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Erythematous Plaques on the Extensors of the Extremities in a Middle-aged Female
How to cite this article: Bhandari M, Khullar G, Sharma S. Erythematous plaques on the extensors of the extremities in a middle-aged female. Indian J Postgrad Dermatol, doi: 10.25259/IJPGD_6_2023
CLINICAL AND HISTOPATHOLOGICAL FINDINGS
A 62-year-old female presented with asymptomatic erythematous to brownish plaques on elbows, knees and dorsa of feet for 4 months. The lesions first appeared on her elbows and slowly progressed to involve the other sites. No history of joint pain, morning stiffness, bloody stools, diabetes, significant weight loss, prolonged diarrhoea or fever was elicited. On examination, multiple well-defined erythematous to brownish fibrotic plaques were present on the elbows, knees and dorsa of feet [Figure 1a and b]. A biopsy was performed from the plaque on the knee, and histological examination showed an unremarkable epidermis, mild dermal oedema with moderate to dense perivascular and interstitial pandermal infiltrate composed of predominantly neutrophils with fewer eosinophils, lymphohistiocytes and plasma cells. There was small vessel vasculitis with leukocytoclasia, endothelial cell swelling and fibrin deposits within and around the vessel walls [Figure 2a-c]. Direct immunofluorescence was negative. Rheumatoid factor, antinuclear antibody, fasting and postprandial blood sugar, human immunodeficiency virus (HIV), Venereal Disease Research Laboratory, hepatitis B surface antigen and anti-hepatitis C virus serologies were negative. Complete blood count, serum and urine protein electrophoresis did not reveal any abnormality.
Erythema elevatum diutinum (EED)
EED is a chronic and rare dermatosis which is a variant of leukocytoclastic vasculitis. It was first described by Hutchinson and Bury in the 1880s, and the condition was later named in 1894 by Radcliffe-Crocker and Williams.
It presents with red to brown or yellowish papules, plaques or nodules distributed symmetrically over the extensor aspects of both upper and lower extremities, particularly involving the skin overlying the joints especially the elbows and knees. Rarely, lesions may also occur on the face and ears. Initially, the lesions are soft, but eventually they fibrose and leave behind atrophic scars.
EED has been associated with autoimmune diseases such as rheumatoid arthritis, coeliac disease, inflammatory bowel disease, type 1 diabetes and relapsing polychondritis. Associations with infections, including Streptococcus, hepatitis, syphilis and HIV as well as malignancies such as hypergammaglobulinemia, IgA monoclonal gammopathy and myelodysplasia have also been suggested.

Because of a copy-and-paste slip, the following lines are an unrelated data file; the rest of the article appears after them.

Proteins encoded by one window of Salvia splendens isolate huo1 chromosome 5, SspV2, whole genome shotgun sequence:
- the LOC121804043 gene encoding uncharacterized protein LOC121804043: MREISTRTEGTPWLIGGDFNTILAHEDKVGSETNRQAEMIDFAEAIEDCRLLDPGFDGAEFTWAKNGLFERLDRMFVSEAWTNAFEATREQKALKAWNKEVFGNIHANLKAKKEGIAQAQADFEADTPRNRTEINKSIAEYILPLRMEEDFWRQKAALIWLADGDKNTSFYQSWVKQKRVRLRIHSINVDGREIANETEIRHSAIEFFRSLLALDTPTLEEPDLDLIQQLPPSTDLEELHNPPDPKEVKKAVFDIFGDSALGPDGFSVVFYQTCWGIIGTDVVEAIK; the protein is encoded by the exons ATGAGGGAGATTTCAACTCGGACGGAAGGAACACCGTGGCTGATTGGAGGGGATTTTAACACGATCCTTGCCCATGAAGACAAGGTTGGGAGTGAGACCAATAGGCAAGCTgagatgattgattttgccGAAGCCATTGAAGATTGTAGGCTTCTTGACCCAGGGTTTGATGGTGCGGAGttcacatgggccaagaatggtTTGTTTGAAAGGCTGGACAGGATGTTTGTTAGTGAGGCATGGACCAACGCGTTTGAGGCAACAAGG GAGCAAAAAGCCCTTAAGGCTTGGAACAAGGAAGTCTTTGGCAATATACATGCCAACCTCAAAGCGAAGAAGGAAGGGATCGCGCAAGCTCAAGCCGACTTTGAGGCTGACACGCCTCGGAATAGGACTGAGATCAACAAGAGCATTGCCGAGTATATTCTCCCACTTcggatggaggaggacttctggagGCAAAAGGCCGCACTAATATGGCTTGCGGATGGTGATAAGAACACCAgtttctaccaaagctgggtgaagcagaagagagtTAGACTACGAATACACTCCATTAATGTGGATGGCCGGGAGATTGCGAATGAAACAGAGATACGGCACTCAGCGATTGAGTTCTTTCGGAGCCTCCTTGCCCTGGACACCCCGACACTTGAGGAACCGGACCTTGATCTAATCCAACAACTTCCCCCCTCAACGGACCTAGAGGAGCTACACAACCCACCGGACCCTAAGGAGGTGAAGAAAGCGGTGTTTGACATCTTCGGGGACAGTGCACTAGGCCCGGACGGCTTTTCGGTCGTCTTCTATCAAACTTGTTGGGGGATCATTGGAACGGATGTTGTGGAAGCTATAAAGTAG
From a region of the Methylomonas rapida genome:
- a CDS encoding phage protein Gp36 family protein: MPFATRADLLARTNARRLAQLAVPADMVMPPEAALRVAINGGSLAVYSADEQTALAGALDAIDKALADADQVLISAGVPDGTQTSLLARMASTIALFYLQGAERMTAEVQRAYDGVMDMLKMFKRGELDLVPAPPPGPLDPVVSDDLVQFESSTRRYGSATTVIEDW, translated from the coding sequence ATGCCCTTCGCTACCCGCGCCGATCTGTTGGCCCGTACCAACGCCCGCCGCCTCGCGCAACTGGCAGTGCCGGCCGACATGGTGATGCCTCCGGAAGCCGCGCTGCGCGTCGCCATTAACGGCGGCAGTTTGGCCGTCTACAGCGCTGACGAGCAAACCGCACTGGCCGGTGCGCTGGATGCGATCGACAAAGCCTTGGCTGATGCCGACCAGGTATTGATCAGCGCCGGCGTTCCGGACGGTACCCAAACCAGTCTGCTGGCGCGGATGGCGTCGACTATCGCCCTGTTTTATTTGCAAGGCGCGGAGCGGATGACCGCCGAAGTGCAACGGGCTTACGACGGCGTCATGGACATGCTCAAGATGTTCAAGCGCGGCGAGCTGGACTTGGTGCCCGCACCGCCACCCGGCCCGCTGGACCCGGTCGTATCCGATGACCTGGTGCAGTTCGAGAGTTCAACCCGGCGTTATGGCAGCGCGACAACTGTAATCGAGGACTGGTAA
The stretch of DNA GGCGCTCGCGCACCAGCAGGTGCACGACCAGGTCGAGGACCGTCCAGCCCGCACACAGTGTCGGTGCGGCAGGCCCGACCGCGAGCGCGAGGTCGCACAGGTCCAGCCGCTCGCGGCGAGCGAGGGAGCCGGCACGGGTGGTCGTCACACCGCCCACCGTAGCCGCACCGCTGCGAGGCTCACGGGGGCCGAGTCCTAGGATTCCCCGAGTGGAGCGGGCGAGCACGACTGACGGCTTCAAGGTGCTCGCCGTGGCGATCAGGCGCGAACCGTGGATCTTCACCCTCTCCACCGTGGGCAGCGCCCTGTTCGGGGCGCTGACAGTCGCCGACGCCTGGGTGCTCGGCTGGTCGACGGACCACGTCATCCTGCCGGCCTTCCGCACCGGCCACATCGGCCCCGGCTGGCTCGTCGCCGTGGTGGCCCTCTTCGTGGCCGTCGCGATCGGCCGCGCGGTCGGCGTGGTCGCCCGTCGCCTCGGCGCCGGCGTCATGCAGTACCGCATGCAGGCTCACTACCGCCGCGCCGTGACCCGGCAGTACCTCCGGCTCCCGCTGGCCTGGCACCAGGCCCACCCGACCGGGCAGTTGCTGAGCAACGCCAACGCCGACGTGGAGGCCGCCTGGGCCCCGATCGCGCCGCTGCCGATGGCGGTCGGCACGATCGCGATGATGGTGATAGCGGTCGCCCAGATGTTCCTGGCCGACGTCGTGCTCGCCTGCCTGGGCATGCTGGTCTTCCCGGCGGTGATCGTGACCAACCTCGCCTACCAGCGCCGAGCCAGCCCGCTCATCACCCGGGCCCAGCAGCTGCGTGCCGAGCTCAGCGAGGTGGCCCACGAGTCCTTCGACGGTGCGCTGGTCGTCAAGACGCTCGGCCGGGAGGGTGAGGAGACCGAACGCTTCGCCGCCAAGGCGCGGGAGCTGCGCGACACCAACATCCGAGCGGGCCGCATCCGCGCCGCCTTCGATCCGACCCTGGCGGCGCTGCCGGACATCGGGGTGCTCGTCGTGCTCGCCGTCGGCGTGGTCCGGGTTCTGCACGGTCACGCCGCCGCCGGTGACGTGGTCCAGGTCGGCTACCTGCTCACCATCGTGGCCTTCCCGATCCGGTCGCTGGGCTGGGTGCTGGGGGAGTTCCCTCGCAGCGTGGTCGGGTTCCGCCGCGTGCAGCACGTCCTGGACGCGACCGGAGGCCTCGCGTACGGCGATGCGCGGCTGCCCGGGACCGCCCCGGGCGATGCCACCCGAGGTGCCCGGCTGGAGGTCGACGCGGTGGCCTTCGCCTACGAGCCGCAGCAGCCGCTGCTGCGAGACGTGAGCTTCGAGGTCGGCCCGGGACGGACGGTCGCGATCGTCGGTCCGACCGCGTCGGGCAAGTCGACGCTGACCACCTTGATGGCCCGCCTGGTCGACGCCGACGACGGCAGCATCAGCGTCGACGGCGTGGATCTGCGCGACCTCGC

Acute lesions of EED are characterised by leukocytoclastic vasculitis, without fibrin deposition. Eosinophils may also be present in the upper and mid dermis. Chronic lesions develop angiocentric eosinophilic fibrosis, capillary proliferation and infiltration of macrophages, plasma cells and lymphocytes. Cholesterol deposits in histiocytes and in the extracellular tissue, called ‘extracellular cholesterolosis’ may be present in older lesions, which is responsible for the yellow look of the lesions.
Clinical differentials of EED include Sweet’s syndrome which presents as asymmetrical tender lesions located on the arms, face and neck. On the other hand, EED lesions are chronic, symmetrical and classically located over the dorsa of the hands and knees, buttocks and Achilles tendons. Granuloma annulare is another differential which presents as erythematous annular plaques over the extensors of upper extremities. Histopathological differentials of EED include granuloma faciale as it also shows small vessel vasculitis, but shows a mixed inflammatory infiltrate, with mainly eosinophils and plasma cells as well a grenz zone. It presents as soft reddish brown nodules or plaques, with prominent follicular orifices and telangiectasias on the face.
Treatment should first focus on treating the associated disorder, which itself may lead to resolution of the lesions. The first-line therapy is dapsone, with most lesions responding to the therapy. Second-line therapies include niacinamide, topical and intralesional steroids along with topical dapsone gel.
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